Busch: I can tell you, I know as much as you do. That I'm in, but I don't know what I'm into. I haven't been surprised with anything that's happened since the beginning, because you never know what to expect with these guys. I mean, you can't have any clue what's going to happen or what you're going to do. You don't know scripts, you don't know how it's going to go, you don't know when you're going to be used. And all I know is that everybody that I've seen dead has been back since. And everyone that I killed has been back since.
Once I knew I was coming back, I still had no idea what we were doing or how it was going. I knew as we were shooting it, which was weird, because you get a weird feeling. You can't tell if they're writing towards what you're doing, or whether you're just kind of following them. You can't tell who's in control. ... I felt like they were almost writing towards where I was going with it, because I don't know what's going to happen. I felt as if I had control. Or maybe they're so good, that they're making me feel that way. I don't know. But it felt like, as I would get a little more darker or a little more serious and kind of take charge in simply tone and confidence manner with the other two, that the relationships were being defined and the roles were being defined.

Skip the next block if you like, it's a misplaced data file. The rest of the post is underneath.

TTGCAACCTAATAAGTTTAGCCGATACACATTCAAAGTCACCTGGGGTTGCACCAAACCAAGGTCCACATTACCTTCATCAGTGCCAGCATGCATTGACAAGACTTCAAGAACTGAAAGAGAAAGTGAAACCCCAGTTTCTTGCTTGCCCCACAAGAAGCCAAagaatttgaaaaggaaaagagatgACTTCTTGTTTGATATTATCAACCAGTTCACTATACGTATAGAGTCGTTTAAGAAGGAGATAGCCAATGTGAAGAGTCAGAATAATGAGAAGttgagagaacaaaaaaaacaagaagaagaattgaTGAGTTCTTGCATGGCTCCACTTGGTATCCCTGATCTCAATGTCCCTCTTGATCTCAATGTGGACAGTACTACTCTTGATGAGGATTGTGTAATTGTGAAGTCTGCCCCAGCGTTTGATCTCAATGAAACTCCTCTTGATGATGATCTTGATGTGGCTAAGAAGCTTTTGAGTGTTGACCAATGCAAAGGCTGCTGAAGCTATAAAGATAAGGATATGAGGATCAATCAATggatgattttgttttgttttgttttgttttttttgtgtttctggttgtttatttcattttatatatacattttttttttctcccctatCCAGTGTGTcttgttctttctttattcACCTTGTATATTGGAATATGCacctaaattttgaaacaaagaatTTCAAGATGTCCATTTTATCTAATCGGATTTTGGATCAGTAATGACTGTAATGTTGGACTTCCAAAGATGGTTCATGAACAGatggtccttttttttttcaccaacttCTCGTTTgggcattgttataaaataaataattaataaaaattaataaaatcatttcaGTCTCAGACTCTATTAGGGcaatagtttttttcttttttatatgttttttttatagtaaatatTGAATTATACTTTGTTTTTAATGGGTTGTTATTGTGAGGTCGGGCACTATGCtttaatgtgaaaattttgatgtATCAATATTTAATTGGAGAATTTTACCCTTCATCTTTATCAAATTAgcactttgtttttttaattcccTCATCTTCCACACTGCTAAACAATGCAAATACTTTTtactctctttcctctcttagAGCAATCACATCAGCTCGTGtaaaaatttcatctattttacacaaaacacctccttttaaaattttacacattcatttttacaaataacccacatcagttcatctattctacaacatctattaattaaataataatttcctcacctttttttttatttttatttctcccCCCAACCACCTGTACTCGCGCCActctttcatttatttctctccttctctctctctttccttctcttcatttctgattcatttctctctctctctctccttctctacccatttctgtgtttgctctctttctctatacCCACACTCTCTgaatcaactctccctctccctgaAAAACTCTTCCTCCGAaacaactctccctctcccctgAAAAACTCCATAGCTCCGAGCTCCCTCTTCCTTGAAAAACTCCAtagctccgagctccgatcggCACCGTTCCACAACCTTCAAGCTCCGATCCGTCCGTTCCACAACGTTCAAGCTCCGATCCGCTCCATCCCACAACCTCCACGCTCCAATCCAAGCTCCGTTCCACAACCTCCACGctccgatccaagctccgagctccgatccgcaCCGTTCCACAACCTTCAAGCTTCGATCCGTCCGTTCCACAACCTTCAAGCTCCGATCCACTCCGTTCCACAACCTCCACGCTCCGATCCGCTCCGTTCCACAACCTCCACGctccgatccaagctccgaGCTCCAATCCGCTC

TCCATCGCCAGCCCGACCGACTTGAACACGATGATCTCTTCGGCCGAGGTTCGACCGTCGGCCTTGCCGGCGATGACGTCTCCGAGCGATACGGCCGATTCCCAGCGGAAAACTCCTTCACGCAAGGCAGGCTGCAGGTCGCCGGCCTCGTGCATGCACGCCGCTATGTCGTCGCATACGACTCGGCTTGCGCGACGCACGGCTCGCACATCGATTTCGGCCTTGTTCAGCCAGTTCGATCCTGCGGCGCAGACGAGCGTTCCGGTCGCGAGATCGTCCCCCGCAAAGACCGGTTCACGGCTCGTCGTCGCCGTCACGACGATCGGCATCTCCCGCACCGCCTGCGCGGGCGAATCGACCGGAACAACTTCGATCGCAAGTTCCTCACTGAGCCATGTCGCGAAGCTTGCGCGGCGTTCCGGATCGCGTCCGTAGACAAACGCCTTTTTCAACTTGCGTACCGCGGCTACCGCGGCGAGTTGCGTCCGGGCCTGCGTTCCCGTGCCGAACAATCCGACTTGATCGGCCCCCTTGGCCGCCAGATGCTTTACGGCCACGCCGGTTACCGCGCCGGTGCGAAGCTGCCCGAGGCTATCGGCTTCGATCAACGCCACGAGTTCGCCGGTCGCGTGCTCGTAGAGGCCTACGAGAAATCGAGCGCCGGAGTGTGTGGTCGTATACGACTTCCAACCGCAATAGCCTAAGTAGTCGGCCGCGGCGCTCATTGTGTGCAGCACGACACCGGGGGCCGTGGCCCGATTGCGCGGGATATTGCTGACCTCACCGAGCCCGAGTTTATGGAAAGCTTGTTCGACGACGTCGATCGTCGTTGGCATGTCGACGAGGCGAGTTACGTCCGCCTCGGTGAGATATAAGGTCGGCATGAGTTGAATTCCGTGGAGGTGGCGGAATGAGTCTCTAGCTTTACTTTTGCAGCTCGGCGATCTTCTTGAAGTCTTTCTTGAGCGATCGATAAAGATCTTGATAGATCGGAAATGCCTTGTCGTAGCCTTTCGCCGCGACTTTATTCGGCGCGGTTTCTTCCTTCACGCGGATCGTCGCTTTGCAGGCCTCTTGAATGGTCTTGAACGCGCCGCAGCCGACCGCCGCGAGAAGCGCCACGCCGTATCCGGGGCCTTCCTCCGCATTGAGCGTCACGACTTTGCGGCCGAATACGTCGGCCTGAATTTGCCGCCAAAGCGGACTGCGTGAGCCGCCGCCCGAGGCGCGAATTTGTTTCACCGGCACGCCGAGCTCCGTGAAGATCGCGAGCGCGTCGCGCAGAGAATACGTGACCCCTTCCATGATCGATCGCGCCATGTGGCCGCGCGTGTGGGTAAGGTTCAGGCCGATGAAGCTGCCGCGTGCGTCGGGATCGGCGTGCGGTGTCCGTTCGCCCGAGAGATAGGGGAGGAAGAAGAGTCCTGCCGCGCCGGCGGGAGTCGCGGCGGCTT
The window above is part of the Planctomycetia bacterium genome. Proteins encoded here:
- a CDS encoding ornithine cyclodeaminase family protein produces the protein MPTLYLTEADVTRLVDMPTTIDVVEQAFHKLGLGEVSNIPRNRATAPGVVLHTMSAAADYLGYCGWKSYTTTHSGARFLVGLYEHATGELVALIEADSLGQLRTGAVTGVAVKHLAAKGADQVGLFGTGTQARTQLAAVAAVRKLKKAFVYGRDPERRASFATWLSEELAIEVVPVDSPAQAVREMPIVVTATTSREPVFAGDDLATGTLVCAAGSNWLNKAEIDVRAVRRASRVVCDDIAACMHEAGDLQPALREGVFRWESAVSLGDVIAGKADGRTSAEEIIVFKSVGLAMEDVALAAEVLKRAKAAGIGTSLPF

Claire Kramer, it's kind of surprising to hear you're back.
Kramer: Yes, it is a shock.
Are you going to be on the show next year?
Kramer: We will see. But rumor has it, yes.
And you'll be Glory again?
Kramer: Yes. I couldn't be anything else on Buffy. I'm excited. Buffy's been wonderful to me. They, you know, they've been just a great place for me to be, so I'm excited. I was very excited when I got the phone call.
My manager actually called me and said, "You're not going to believe, but Buffy called." And I'm like, "What do I need to sign? Or what do I need to do?" And they're like, "No, no, no, they want to check your availability." I'm like, "Oh, really?" I'm like, "All right, I'm available!"